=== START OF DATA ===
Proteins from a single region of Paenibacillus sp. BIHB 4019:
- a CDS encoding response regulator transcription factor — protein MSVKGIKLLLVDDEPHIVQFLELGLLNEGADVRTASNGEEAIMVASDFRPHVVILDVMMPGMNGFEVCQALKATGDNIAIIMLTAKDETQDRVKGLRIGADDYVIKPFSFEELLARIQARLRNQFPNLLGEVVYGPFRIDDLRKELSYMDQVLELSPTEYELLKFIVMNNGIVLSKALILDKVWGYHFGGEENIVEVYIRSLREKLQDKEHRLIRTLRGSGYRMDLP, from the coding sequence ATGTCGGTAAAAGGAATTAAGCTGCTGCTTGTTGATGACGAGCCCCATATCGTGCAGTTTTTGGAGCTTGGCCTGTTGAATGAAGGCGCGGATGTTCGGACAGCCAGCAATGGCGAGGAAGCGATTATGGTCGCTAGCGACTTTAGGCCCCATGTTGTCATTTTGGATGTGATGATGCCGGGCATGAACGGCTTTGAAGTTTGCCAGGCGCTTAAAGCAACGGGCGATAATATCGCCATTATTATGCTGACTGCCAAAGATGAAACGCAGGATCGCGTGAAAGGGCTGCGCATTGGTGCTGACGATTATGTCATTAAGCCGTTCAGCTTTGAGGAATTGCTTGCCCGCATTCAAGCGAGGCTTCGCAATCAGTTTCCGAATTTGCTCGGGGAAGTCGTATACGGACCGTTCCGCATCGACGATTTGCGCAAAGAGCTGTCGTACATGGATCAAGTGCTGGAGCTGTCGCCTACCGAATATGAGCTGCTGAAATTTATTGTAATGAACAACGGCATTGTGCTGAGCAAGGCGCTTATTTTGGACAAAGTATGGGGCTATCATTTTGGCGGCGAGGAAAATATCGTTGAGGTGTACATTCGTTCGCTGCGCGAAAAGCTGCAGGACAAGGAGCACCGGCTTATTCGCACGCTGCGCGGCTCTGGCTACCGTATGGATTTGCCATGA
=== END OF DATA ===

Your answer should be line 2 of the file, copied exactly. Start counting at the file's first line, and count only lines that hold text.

- a CDS encoding response regulator transcription factor — protein MSVKGIKLLLVDDEPHIVQFLELGLLNEGADVRTASNGEEAIMVASDFRPHVVILDVMMPGMNGFEVCQALKATGDNIAIIMLTAKDETQDRVKGLRIGADDYVIKPFSFEELLARIQARLRNQFPNLLGEVVYGPFRIDDLRKELSYMDQVLELSPTEYELLKFIVMNNGIVLSKALILDKVWGYHFGGEENIVEVYIRSLREKLQDKEHRLIRTLRGSGYRMDLP, from the coding sequence ATGTCGGTAAAAGGAATTAAGCTGCTGCTTGTTGATGACGAGCCCCATATCGTGCAGTTTTTGGAGCTTGGCCTGTTGAATGAAGGCGCGGATGTTCGGACAGCCAGCAATGGCGAGGAAGCGATTATGGTCGCTAGCGACTTTAGGCCCCATGTTGTCATTTTGGATGTGATGATGCCGGGCATGAACGGCTTTGAAGTTTGCCAGGCGCTTAAAGCAACGGGCGATAATATCGCCATTATTATGCTGACTGCCAAAGATGAAACGCAGGATCGCGTGAAAGGGCTGCGCATTGGTGCTGACGATTATGTCATTAAGCCGTTCAGCTTTGAGGAATTGCTTGCCCGCATTCAAGCGAGGCTTCGCAATCAGTTTCCGAATTTGCTCGGGGAAGTCGTATACGGACCGTTCCGCATCGACGATTTGCGCAAAGAGCTGTCGTACATGGATCAAGTGCTGGAGCTGTCGCCTACCGAATATGAGCTGCTGAAATTTATTGTAATGAACAACGGCATTGTGCTGAGCAAGGCGCTTATTTTGGACAAAGTATGGGGCTATCATTTTGGCGGCGAGGAAAATATCGTTGAGGTGTACATTCGTTCGCTGCGCGAAAAGCTGCAGGACAAGGAGCACCGGCTTATTCGCACGCTGCGCGGCTCTGGCTACCGTATGGATTTGCCATGA